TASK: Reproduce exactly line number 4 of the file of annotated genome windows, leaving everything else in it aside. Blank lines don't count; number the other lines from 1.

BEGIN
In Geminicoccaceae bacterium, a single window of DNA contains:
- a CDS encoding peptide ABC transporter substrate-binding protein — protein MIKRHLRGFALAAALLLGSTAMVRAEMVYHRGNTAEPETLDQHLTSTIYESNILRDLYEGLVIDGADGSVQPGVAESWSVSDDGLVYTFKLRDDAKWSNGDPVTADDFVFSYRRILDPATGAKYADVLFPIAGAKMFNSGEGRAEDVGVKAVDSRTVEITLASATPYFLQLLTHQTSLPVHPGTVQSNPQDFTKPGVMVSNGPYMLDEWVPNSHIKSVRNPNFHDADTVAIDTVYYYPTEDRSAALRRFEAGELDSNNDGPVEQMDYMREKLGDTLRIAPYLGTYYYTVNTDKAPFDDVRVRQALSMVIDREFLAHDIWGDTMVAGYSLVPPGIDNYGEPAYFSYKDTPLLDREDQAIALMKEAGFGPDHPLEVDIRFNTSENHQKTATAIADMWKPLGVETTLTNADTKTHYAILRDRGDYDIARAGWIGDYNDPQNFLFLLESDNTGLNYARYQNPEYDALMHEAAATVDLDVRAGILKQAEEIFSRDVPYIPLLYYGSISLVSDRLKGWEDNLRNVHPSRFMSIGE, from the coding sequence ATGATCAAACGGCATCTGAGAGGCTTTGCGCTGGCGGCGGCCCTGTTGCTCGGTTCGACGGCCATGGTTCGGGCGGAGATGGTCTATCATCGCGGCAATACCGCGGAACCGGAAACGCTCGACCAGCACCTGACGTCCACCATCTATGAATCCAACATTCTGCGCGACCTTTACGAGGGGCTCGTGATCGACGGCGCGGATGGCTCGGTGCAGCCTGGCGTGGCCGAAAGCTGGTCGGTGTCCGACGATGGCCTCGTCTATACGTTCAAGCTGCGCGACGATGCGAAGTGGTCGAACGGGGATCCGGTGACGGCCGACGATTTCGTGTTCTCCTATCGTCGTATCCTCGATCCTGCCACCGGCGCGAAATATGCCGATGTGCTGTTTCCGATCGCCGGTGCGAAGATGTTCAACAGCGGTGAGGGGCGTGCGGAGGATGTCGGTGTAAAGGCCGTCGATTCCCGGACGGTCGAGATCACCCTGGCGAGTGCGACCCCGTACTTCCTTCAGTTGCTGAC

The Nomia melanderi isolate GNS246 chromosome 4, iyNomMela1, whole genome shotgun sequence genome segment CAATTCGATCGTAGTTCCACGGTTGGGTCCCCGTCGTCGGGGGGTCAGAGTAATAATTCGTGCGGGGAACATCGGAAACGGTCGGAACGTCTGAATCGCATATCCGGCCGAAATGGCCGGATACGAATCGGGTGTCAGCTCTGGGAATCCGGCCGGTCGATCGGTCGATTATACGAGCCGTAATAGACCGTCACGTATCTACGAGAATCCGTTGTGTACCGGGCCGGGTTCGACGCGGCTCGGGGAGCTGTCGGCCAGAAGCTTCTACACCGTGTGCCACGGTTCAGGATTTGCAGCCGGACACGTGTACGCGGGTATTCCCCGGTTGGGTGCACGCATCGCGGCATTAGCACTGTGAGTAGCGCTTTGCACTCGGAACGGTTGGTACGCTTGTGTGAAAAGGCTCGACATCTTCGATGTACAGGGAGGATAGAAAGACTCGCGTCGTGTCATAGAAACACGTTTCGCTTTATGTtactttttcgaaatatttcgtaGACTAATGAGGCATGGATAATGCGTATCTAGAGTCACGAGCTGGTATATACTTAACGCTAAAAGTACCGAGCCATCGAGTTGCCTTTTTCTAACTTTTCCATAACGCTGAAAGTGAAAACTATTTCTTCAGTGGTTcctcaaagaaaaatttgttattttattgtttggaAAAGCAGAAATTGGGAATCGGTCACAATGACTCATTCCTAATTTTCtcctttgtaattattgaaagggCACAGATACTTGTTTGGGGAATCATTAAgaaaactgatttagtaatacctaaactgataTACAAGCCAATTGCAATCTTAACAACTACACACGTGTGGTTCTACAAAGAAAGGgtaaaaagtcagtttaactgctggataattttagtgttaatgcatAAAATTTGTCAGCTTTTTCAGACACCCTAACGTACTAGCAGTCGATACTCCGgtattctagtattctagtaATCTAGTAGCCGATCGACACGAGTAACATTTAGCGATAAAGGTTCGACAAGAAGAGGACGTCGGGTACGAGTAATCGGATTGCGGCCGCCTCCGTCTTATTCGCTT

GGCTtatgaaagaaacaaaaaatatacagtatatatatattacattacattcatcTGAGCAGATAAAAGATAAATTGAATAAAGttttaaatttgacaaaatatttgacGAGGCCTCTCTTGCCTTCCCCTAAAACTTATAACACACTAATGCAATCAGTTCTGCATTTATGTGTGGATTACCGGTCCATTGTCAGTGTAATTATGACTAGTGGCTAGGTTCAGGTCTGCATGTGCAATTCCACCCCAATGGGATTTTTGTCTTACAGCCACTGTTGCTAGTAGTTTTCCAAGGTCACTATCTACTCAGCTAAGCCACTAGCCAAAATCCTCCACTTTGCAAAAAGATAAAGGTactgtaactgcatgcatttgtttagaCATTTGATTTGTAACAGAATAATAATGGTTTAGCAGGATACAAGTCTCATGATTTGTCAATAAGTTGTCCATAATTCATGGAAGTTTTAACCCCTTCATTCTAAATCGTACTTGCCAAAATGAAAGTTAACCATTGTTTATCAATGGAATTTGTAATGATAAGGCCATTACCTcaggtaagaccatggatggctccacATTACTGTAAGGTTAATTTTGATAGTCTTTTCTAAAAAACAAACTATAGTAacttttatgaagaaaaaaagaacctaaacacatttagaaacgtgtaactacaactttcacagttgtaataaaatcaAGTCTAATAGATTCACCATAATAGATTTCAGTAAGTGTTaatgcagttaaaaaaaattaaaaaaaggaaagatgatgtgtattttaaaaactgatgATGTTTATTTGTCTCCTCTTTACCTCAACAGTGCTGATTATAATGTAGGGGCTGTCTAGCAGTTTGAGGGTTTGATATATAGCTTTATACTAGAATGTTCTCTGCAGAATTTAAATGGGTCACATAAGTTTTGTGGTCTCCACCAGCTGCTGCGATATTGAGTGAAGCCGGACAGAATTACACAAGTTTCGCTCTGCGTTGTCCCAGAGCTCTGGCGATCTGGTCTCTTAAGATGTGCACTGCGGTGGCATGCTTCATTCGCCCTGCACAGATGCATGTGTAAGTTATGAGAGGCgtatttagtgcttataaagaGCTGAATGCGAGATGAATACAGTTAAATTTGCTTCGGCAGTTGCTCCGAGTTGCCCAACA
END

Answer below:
GGCTtatgaaagaaacaaaaaatatacagtatatatatattacattacattcatcTGAGCAGATAAAAGATAAATTGAATAAAGttttaaatttgacaaaatatttgacGAGGCCTCTCTTGCCTTCCCCTAAAACTTATAACACACTAATGCAATCAGTTCTGCATTTATGTGTGGATTACCGGTCCATTGTCAGTGTAATTATGACTAGTGGCTAGGTTCAGGTCTGCATGTGCAATTCCACCCCAATGGGATTTTTGTCTTACAGCCACTGTTGCTAGTAGTTTTCCAAGGTCACTATCTACTCAGCTAAGCCACTAGCCAAAATCCTCCACTTTGCAAAAAGATAAAGGTactgtaactgcatgcatttgtttagaCATTTGATTTGTAACAGAATAATAATGGTTTAGCAGGATACAAGTCTCATGATTTGTCAATAAGTTGTCCATAATTCATGGAAGTTTTAACCCCTTCATTCTAAATCGTACTTGCCAAAATGAAAGTTAACCATTGTTTATCAATGGAATTTGTAATGATAAGGCCATTACCTcaggtaagaccatggatggctccacATTACTGTAAGGTTAATTTTGATAGTCTTTTCTAAAAAACAAACTATAGTAacttttatgaagaaaaaaagaacctaaacacatttagaaacgtgtaactacaactttcacagttgtaataaaatcaAGTCTAATAGATTCACCATAATAGATTTCAGTAAGTGTTaatgcagttaaaaaaaattaaaaaaaggaaagatgatgtgtattttaaaaactgatgATGTTTATTTGTCTCCTCTTTACCTCAACAGTGCTGATTATAATGTAGGGGCTGTCTAGCAGTTTGAGGGTTTGATATATAGCTTTATACTAGAATGTTCTCTGCAGAATTTAAATGGGTCACATAAGTTTTGTGGTCTCCACCAGCTGCTGCGATATTGAGTGAAGCCGGACAGAATTACACAAGTTTCGCTCTGCGTTGTCCCAGAGCTCTGGCGATCTGGTCTCTTAAGATGTGCACTGCGGTGGCATGCTTCATTCGCCCTGCACAGATGCATGTGTAAGTTATGAGAGGCgtatttagtgcttataaagaGCTGAATGCGAGATGAATACAGTTAAATTTGCTTCGGCAGTTGCTCCGAGTTGCCCAACA